While the experiment did have its flaws for the lack of a proper ballpark, it was about as perfect of a scenario otherwise, as Branch Rickey could have hoped for. It was indeed... an all inclusive Dodgertown. Branch Rickey had first come to realize the benefits of utilizing a military base during the war. The Dodgers were told in 1943 by Major League Baseball President Mountain Kennesaw Landis, that they would be unable to travel south during the Spring for the rest of the WWII (as was every other team in baseball). The Dodgers would have to find a place near Brooklyn to make camp. They found that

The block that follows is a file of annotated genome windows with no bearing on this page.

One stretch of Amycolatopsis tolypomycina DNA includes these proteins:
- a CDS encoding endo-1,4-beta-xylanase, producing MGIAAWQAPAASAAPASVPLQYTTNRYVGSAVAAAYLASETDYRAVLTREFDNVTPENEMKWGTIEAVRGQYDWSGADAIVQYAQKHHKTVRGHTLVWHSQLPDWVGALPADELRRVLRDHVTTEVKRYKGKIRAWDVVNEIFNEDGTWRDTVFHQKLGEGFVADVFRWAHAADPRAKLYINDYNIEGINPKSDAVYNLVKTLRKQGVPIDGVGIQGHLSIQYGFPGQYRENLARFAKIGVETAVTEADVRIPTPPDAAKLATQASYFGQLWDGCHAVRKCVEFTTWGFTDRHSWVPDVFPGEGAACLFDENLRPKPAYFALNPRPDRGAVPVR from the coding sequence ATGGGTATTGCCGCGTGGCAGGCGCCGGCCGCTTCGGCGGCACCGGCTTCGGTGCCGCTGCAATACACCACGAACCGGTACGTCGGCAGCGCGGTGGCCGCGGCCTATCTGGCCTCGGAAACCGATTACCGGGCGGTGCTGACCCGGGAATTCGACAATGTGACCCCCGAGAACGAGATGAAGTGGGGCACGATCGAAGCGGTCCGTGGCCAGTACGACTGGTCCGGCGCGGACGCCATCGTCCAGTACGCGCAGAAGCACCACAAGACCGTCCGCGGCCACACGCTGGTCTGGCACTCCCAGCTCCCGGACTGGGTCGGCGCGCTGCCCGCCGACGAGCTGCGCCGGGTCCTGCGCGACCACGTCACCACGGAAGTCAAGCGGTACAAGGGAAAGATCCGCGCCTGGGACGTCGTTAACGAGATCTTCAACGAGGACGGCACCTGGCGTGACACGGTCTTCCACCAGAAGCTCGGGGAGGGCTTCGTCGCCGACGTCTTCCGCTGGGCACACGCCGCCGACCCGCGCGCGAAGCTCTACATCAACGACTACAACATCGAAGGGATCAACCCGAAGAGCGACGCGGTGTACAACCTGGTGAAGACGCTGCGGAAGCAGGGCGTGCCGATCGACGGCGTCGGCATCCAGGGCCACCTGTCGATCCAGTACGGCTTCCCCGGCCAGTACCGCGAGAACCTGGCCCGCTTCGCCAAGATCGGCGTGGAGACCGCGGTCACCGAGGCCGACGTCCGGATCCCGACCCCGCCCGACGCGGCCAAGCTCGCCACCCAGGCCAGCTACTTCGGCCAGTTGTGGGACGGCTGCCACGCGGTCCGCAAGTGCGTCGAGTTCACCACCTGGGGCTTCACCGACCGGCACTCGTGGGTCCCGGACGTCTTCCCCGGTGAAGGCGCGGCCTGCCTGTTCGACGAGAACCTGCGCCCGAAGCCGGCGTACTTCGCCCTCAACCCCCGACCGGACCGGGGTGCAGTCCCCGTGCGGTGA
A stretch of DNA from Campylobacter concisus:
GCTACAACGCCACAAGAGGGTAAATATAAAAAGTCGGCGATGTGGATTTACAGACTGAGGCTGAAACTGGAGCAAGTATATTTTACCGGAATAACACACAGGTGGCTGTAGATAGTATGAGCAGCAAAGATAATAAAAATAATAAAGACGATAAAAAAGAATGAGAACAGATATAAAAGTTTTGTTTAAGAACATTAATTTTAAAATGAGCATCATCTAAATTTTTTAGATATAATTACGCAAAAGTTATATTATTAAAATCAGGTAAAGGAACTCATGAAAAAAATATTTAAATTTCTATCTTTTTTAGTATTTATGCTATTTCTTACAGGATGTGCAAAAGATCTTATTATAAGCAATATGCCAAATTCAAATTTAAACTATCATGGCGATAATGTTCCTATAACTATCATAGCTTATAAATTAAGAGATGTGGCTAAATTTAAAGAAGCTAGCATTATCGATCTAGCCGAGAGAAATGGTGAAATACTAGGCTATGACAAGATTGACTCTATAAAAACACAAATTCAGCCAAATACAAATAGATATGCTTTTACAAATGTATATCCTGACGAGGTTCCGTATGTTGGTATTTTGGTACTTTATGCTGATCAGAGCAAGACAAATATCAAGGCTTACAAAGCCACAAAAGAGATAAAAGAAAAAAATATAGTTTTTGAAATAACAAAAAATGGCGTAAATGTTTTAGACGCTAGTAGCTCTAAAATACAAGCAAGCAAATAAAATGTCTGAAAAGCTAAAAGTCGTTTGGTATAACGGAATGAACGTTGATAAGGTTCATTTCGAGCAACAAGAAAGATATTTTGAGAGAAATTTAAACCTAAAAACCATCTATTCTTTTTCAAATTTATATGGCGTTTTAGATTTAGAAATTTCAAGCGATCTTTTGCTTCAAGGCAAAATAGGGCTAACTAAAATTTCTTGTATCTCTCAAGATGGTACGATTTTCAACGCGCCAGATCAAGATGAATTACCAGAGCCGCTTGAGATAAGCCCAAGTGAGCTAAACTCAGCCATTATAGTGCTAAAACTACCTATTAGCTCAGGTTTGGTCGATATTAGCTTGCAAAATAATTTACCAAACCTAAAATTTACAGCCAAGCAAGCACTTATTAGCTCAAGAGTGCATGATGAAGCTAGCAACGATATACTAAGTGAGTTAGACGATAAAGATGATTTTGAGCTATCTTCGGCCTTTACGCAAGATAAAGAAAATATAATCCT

place at the West Point Army facility in Bear Mountain New York. The Dodgers made their accommodations at the Bear Mountain Inn as well as some of the barracks on the West Point base. They made a little ballpark there just like this one, right outside the Bear Mountain Inn. While it wasn't perfect... it was freezing cold, covered in snow most of the time and without a legal sized ballpark... the seeds were sown for the benefits of utilizing a military facility for training their players.